ÇWhen you’re ready for the end of a conversation, it’s natural to look for an easy phrase that signals you want to change the subject. Maybe you say something like “well, that’s what it is” or “just forget about it”. While this puts an insistent period at the end of a stale exchange, it can also compromise your health. Psychologists refer to these phrases as thought-ending clichés. And while they are needed every now and then, they can come at a mental cost if employed too often.
What are thought-ending clichés?
The term “thought-ending cliché” was coined by Robert Jay Lifton in his 1961 book Thought Reform and the Psychology of Totalism, who outlined his theories on ego formation. “The language of the totalist environment is characterized by the thought-ending cliché,” writes Lifton. “The most comprehensive and complex human problems are compressed into short, highly reductive sentences that sound definitive, easily memorized and easily expressed. They become the beginning and end of any ideological analysis.”
In less academic language, Lifton is pointing to the human tendency to take complex feelings, concepts, and policies and reduce them to short, clever sentences that aren’t necessarily false, but don’t tell the full story. A great example is when political parties say something like “this is all part of the liberal agenda…” or “this is all part of the republican strategy to…” While these dismissals are not entirely false, they do bring conversation to a impasse and prevent people from thinking more deeply about important issues.
12 common clichés that end
Below, find some thought-ending clichés specifically aimed at mental health. And remember, if you’re struggling to take care of your brain’s well-being or finding yourself relying on these clichés often, it’s worth talking to a professional who can help you develop more sustainable self-talk skills.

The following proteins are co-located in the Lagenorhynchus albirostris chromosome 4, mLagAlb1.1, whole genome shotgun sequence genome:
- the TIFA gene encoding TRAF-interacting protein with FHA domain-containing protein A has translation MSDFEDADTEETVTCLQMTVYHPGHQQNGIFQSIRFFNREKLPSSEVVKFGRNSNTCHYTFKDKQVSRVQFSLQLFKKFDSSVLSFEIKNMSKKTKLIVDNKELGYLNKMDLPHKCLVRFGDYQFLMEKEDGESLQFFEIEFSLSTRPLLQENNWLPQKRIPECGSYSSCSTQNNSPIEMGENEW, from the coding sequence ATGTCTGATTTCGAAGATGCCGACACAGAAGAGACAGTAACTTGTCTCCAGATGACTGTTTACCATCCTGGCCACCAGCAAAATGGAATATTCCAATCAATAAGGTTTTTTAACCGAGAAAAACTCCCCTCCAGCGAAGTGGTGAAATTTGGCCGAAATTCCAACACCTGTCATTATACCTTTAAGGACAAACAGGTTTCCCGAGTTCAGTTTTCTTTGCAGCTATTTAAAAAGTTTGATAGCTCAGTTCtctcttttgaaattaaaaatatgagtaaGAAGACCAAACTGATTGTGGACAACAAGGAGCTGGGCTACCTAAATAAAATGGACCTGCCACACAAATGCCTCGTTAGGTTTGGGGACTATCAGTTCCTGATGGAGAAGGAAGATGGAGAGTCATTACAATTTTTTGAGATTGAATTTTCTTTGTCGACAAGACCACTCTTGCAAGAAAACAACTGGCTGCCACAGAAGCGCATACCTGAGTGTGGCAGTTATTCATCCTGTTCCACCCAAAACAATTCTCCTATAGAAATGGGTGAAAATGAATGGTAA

- “It is what it is.”
- “So it goes.”
- “Can be worse.”
- “Time heals everything.”
- “Someone out there has it worse than you.”
- “What does not kill you make you stronger.”
- “It’s always dark before dawn.”
- “This should pass too.”
- “It’s all about balance.”
- “Try to look on the bright side.”
- “The sun will come out tomorrow.”
- “The only way out is through.”
How to avoid clichés that end with thought
Once you start hearing thought-ending clichés, you’ll hear them everywhere (often disguised as toxic positivity). Even common pieces of popular wisdom such as “everything happens for a reason” technically fall prey to this human need to simplify, simplify, simplify. Some of the most harmful and reducing can be found in the field of mental health. For example, if you’re feeling depressed or anxious and someone says something like, “Hold on,” you’re likely to feel worse, not better.
That said, now that you to meet terminology, you can identify when you (or someone around you) is using this tactic. Then you may decide to reframe your own thoughts, or consider whether you can communicate to your partner why these kinds of phrases just aren’t helpful. At the very least, you’ll have a better understanding of why people feel the urge to boil things down to concise, basic sentences. And hey, at the risk of using my own thought-ending cliché, this is better than nothing.